An introduction to an ambitious Southern chef who seeks to provide a nostalgic eating experience for his customers while sharing the history of Italian food.
Picture this. The diner is reluctant, with a smirk on his face as he takes the first bite of an old peasant dish that the “little chef” serves at this four star restaurant. Upon eating a spoonful of the dish, his eyes widen. His mouth remains wide open as if he has just encountered the shock of his life and his spoon drops He is left in awe, brought back to his mother’s kitchen as a young boy. The diner is carried back to an orange evening after coming home from a disappointing day and his mother places a bowl of ratatouille before him. One hearty bite and all of his worries are no longer. This scenario is what Chef Ashley Quick of Charlotte, North Carolina’s Italian restaurant, Stagioni, dreams of spreading to his customers each day when he enters the kitchen.
“A lot of things that we eat, enjoy and look forward to are tied to food memories, things we grow up eating, things that our parents or grandparents made. A lot of things we gravitate towards, for example, chicken and dumplings, remind us of what grandma used to make. Lots of recipes in the South kind of die off as time goes on so it’s important that we remember where these foods came from and that it ties us to our regions. In that respect I think it’s pretty important that we cook these foods the way they cooked them so that we can pass that onto others down the road.”
As a Southerner who grew up in the country, Chef Quick has always been inspired by home-cooked meals and fresh ingredients. His grandmother, a woman who did most of the cooking and grew all of the vegetables in the summer to prepare them for the winter, has plenty to do with this inspiration and fascination with food history. This food history fascination has encouraged Chef Quick’s curiosity of other cuisines, namely Italian. Similar to Southern dishes, Italian cuisine is fresh and its flavors are always based on regional ingredients. Although Chef Ashley never tasted true Italian food growing up in Nashville, he decided to tie his Southern route to Italian cooking by introducing Southern ingredients to Italian food. During our conversation, Chef Quick mentioned that back in his hometown, Tennessee, he worked in a restaurant where the food was cooked exactly how it was cooked many years ago. As an individual who embraces cuisines that stick to their roots, Chef Quick appreciated this idea and sought to present the same gift to others in his restaurants.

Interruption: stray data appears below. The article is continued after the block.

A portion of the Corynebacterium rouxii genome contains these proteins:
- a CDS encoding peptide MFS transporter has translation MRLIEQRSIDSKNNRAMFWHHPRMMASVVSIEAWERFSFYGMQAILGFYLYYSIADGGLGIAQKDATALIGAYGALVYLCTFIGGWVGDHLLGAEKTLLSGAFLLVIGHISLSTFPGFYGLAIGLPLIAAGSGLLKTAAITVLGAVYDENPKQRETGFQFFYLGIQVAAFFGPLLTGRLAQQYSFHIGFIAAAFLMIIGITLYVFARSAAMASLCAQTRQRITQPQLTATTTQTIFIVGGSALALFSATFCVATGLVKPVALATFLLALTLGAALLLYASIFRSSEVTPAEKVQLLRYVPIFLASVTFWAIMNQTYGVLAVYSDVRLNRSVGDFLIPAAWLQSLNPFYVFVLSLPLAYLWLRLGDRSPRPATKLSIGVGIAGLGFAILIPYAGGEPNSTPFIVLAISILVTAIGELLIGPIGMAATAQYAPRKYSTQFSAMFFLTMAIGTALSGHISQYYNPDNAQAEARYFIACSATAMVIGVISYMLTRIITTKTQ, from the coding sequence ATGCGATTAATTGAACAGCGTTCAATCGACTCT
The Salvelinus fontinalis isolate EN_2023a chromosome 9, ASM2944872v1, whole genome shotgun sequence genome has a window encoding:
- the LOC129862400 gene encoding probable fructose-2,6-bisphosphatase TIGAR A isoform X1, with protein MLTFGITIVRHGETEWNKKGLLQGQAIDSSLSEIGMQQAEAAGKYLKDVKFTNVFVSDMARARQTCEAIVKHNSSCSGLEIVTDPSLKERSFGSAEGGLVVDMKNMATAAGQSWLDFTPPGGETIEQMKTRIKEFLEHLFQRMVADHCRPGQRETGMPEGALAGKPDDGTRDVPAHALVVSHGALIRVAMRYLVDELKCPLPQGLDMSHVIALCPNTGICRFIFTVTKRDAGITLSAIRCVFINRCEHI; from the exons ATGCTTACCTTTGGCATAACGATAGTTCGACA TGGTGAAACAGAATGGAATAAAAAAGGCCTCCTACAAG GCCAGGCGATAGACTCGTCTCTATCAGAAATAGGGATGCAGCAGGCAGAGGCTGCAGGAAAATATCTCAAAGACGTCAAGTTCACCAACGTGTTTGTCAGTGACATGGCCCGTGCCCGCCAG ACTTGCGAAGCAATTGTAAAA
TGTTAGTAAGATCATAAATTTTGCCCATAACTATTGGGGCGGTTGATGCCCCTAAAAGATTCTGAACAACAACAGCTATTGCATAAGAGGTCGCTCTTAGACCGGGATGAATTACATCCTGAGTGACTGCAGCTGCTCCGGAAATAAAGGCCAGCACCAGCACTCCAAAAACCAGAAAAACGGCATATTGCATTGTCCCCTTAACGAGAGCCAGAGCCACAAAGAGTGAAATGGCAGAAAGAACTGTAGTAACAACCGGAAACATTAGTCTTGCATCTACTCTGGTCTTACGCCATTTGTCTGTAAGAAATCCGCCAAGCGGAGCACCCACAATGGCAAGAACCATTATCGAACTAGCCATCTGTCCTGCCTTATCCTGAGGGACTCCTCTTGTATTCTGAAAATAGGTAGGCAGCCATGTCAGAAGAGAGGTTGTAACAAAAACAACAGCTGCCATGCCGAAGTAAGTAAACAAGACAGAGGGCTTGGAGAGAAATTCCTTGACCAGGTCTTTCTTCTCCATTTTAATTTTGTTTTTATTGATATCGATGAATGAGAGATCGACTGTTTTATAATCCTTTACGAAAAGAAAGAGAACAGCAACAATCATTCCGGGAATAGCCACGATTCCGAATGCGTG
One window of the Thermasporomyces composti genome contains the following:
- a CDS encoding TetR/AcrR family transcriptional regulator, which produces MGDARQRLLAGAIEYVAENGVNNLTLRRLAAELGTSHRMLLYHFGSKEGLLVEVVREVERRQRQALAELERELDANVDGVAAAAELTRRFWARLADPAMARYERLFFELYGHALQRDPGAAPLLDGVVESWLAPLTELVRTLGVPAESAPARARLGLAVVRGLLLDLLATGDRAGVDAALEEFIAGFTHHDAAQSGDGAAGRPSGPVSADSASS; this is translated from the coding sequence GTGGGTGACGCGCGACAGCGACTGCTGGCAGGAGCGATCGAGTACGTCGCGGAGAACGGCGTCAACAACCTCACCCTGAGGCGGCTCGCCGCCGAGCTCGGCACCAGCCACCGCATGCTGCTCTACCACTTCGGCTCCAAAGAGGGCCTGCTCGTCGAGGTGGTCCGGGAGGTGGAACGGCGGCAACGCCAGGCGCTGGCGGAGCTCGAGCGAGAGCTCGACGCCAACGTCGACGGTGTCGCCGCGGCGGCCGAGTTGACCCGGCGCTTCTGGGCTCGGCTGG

“My most rewarding experience so far is probably being able to share with people the experience that pop up in [their] heads when they’re eating — learning stuff, meeting people, listening to their stories about food. Food is sharing — You’re giving a part of yourself to someone when you make them something. And hopefully they’ll like it. If I cook somebody something I’m giving them apart of me for however long they sit there and eat it. It touches them somehow. If you can bring that moment back for just a second, I think that’s probably the most rewarding thing.”
Chef Quick’s commitment to fresh, seasonal ingredients and family history of foods has landed Italian cuisine into his lap. He is happy to be serving homey Italian-inspired dishes to his customers and spreading food memories inside the four walls of Stagioni. Where his food curiosity will take him next, the chef is not sure, however what he is certain of is that he seeks to experience something new quite often. “We’ll see what happens. I’d like to do as much as I can before I get too old to cook,” he explained. As for eating adventures, the chef tries to send everyone he meets on a nostalgic journey. Perhaps if other chefs had a passion for recreating food memories, eaters would leave more restaurants with an unforgettable experience.
Joanne was born and raised in Port-au-Prince, Haiti. She holds a degree in Anthropology from SUNY Purchase and is currently pursuing a Master's in Publishing at Pace University. A literature and creative arts enthusiast, Joanne is also an avid lover of food from worldly destinations. When she's not lagging in the city streets searching for cheap and mouthwatering eats, she drowns herself in literary submissions from talented aspiring authors.